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9/22/2017 12:11:25 AM
Posted: 11/24/2003 12:36:20 PM EDT
While on vacation, I spent Monday the 17th at the Chesapeake Bay Bridge/Tunnel. The fishing was awesome, but what was even more impressive was the carrier battle group that left port at the same channel I was fishing. The carrier was number 5 and it was followed by a half dozen guided missle friggates and other various cruisers and a tender. I even had my friend snap a picture of me with a 22" striper with the carrier in the background.

My question is, which carrier was that?
Link Posted: 11/24/2003 12:45:17 PM EDT
Link Posted: 11/24/2003 12:48:44 PM EDT

Originally Posted By bigsapper:
Hull #5 was the Yorktown. www.chinfo.navy.mil/navpalib/ships/carriers/cv-list1.html




That can't be it. Did you notice the notes for that one? "Sunk due to enemy action at the Battle of Midway".

The thing had the number "5" printed on the tower and on the hull.
Link Posted: 11/24/2003 1:19:19 PM EDT
Found it! A guy at the FALfiles had the answer. Turns out, it wasn't really a carrier. Its does land planes and helos but not the same size as the full fledged ones. I thought it looked a bit short.

The one I saw was the USS PELELIU and it looked plenty impressive when it passed within a few hundred meters of where I was fishing.

navysite.de/ships/lha5.htm

Link Posted: 11/24/2003 6:25:21 PM EDT
If you think that's impressive wait until you see a carrier like the Washington. They're monsters.
Link Posted: 11/25/2003 4:17:06 AM EDT
The LHA's and the LHD's form the center of an Amphibious Ready Group, similar to the way an aircraft carrier forms the the center of a Carrier Battle Group. Generally speaking you have one of each type groups floating around close to each other in various places around the world. This provides a bunch of Marines and a bunch of planes to get whatever needs to be done, done.

The LHA's (like the one you saw) are about the size of a WWII Essex class carrier (the later fast attack carriers of the war). They're about the max for size that can go through the Panama Canal. They carry up to 26 CH-46s, or different numbers of combinations of aircraft, like CH-53, Harriers, etc.

There is a larger class called LHD's (Wasp class) that was designed from the begining as a multi-purpose ship. They have the same features as the LHA, but are larger and can carry about twice the aircraft and were desgined with operating the Harrier (20 of them) as a secondary mission.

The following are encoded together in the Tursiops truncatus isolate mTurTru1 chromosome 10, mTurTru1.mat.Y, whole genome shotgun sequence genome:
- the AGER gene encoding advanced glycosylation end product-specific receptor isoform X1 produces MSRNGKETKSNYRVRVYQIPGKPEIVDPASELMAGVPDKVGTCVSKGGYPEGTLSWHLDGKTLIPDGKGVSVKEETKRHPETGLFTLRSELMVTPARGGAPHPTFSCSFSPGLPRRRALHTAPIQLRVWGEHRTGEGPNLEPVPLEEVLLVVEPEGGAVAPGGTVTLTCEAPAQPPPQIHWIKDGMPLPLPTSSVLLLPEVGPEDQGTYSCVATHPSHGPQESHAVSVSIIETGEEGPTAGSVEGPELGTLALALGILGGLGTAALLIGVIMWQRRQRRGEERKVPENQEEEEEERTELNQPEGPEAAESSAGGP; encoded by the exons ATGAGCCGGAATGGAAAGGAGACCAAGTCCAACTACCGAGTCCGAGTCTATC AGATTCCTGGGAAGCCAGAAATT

Both have well decks that can flood to launch landing craft, hovercraft, etc. and both have full hospital facilities and carry Marines and their equipment including tanks, guns, trucks, LAVs, etc.

To give you an exapmle of the difference between the USN and the rest of the world, the aircraft carriers the Brits fought the Falklands war with are about half the size, and capability of an LHD. A ship we don't even consider an aircraft carrier.

Ross
Link Posted: 11/25/2003 6:50:37 AM EDT
I was able to tour the Ronald Reagan last night. Now that's a BIG ship.

Had a blast!

Thank you, you know who you are.
Link Posted: 11/25/2003 8:34:56 PM EDT
I'm assigned to the USS Theodore Roosevelt Air Wing. So I've got a really nice BOV!

JIM
Link Posted: 11/26/2003 11:38:02 AM EDT

Originally Posted By cliffy109:
Found it! A guy at the FALfiles had the answer. Turns out, it wasn't really a carrier. Its does land planes and helos but not the same size as the full fledged ones. I thought it looked a bit short.

The one I saw was the USS PELELIU and it looked plenty impressive when it passed within a few hundred meters of where I was fishing.

navysite.de/ships/lha5.htm

navysite.de/ships/lha5_3.jpg



PELELIU is a west coast ship. If you saw it while around the Bay Bridge Tunnel then you saw the USS BATAAN (LHD 5) http://www.nvr.navy.mil/nvrships/details/LHD5.htm.
PELELIU is LHA-5 based in San Diego http://www.nvr.navy.mil/nvrships/details/LHA5.htm

The LHA and LHD classes look very similar, but they do have, slightly, different operational capabilities. For instance, the LHDs were designed with the use of LCACs, hovercraft, in mind.

Both LHAs and LHDs form the center of an Amphibious Ready Group as was previously posted. However, ARGs rarely had combatants attached to them. What you may have witnessed was a new concept called an Expeditionarly Strike Group. In an ESG surface combatants are attached to an ARG in order to increase its flexibility.
Then again with the amount of ships coming and going from NAVSTA Norfolk you might have just witnessed a bunch of ships going out to the VACAPES to train totally unrelated to each other. Mondays and Fridays are very heavy for Naval traffic, Mondays going and Fridays coming in.
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